It was one of the cleverest exhibitions ever pulled off in this city. While it did not last any length of time, it was from start to finish a neat exhibition of scientific sparring. Gans took his time in taking Bennett's measure and when the opportunity presented itself he blocked Bennett's lead and returned with a short straight right arm blow to the tip of the jaw, which lifted the white lad off his feet and he went down and out. Bennett was carried to his corner by his seconds--Archie McEachern, Bobby Thompson and Mike Campbell.

Joe Gans was almost mobbed by his friends, who crowded around him to offer congratulations. Manager Al Herford also came in for a share of the compliments and was kept busy shaking hands for quite a while. Charlie White, the prince of referees, was not forgotten, and was besieged by friends of both of the fighters. To the Herald reporter Referee White said:

"It was one of the cleanest knockouts I have seen in a long time. Gans evidently waited for his opportunity, and when it presented itself he took advantage of it. That is all there is to it. It was a clean scientific exhibition and Gans proved the better man."

In the first round the men fiddled in order to size each other up. Bennett was the aggressor and led several times. Gans blocked his leads, but Bennett succeeded in planting one on the colored lad's ear, doing but little damage.

Round 2--Bennett seemed confident at the opening and swung a vicious right to Joe's head, but the Baltimore boy ducked. Both were shifty on their feet and each sparred carefully for an opening. Gans led with his right, which Bennett blocked, and a clinch followed with a breakaway at the gong.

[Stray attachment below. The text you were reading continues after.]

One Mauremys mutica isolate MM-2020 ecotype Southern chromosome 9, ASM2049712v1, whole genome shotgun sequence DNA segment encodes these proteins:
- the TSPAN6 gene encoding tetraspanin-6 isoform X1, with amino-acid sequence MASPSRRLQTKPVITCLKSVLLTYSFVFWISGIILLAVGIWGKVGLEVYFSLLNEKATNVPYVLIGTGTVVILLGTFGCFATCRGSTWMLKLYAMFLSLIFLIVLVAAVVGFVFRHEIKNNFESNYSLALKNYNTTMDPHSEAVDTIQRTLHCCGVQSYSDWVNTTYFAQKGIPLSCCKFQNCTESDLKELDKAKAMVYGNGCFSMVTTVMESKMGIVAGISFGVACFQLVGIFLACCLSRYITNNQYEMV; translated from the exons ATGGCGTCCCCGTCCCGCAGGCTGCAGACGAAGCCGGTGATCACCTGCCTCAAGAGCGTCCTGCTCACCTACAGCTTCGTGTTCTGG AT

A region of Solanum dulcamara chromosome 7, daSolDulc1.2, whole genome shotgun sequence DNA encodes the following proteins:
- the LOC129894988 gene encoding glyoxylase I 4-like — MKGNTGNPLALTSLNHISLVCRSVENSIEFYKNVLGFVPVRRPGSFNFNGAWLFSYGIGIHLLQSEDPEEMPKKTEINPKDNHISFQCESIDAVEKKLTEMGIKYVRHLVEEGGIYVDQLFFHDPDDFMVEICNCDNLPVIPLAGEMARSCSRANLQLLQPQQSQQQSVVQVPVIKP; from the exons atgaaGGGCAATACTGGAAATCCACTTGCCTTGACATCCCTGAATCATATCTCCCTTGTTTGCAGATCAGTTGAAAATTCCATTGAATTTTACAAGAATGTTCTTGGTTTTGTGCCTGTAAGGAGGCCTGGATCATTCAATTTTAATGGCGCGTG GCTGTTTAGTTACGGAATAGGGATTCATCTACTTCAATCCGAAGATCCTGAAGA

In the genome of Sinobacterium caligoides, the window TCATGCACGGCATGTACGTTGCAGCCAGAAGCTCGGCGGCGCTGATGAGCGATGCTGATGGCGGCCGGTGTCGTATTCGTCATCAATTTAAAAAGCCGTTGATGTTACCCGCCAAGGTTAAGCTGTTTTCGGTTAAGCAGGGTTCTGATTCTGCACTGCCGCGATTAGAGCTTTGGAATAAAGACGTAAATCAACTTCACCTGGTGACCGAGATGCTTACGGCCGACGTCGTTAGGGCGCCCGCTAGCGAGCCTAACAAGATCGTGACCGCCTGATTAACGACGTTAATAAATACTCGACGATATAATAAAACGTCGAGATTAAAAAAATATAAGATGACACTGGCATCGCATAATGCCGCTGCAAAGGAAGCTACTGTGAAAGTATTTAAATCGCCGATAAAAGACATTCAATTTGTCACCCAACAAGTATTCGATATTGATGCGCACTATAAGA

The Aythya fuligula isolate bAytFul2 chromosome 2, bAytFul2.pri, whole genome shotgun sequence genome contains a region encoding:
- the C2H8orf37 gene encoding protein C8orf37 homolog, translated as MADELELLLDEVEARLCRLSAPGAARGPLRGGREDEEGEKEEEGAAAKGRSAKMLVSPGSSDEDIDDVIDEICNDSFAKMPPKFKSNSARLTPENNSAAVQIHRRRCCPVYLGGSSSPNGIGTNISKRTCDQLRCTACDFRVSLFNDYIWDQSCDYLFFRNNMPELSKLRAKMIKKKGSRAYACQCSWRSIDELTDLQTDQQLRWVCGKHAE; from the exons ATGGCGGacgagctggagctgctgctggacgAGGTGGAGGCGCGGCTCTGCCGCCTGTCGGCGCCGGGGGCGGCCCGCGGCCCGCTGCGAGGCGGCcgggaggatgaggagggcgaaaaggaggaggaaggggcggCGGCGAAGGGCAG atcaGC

Third Round--Gans whipped over his right, which Bennett blocked. The colored boy then sent a stiff punch to Bennett's right side and Jack retaliated by shoving his right to Joe's head, which shook the latter up considerably. In a mix-up Joe led for the jaw, but it went high and cut Bennett over the eye.

Fourth Round--In the fourth round both men went in to mix affairs, and it was give and take. Both landed body blows with telling effect. Bennett let himself out in this round and it was here that Gans took his measure.

The Finish--At the opening of the fifth round Gans was the aggressor, and it was easy to be seen that something was about to take place. Joe rushed Bennett around the ring and both men administered and received some stiff punches. Gans sent his right to Bennett's jaw with but little damage, and the white lad got back with a stiff body punch. While in close quarters Joe's trusty right shot out, landed, and it was all over with Bennett. When the knock-out was administered the house rose as one man and howled itself hoarse. It was by long odds one of the cleverest mills ever pulled off in this city.

The preliminaries were up to the usual standard presented by Manager Herford, and acted as an appetizer to the main bout.

Al Mason was awarded the decision in a three-round bout over Dave Frederick, both colored. Charlie Boyer, colored, fought William Toss, white, three rounds to a draw. John Leckner, white, and Kid Smith, colored, were to have gone three rounds. Leckner knocked Smith through the ropes and the latter started for the tall timber, ending the bout. John Rahn met Jimmy Farren, but Rahn was outclassed, and the bout was called off. Alonzo Jackson and Joe Howard, both colored, went to a draw.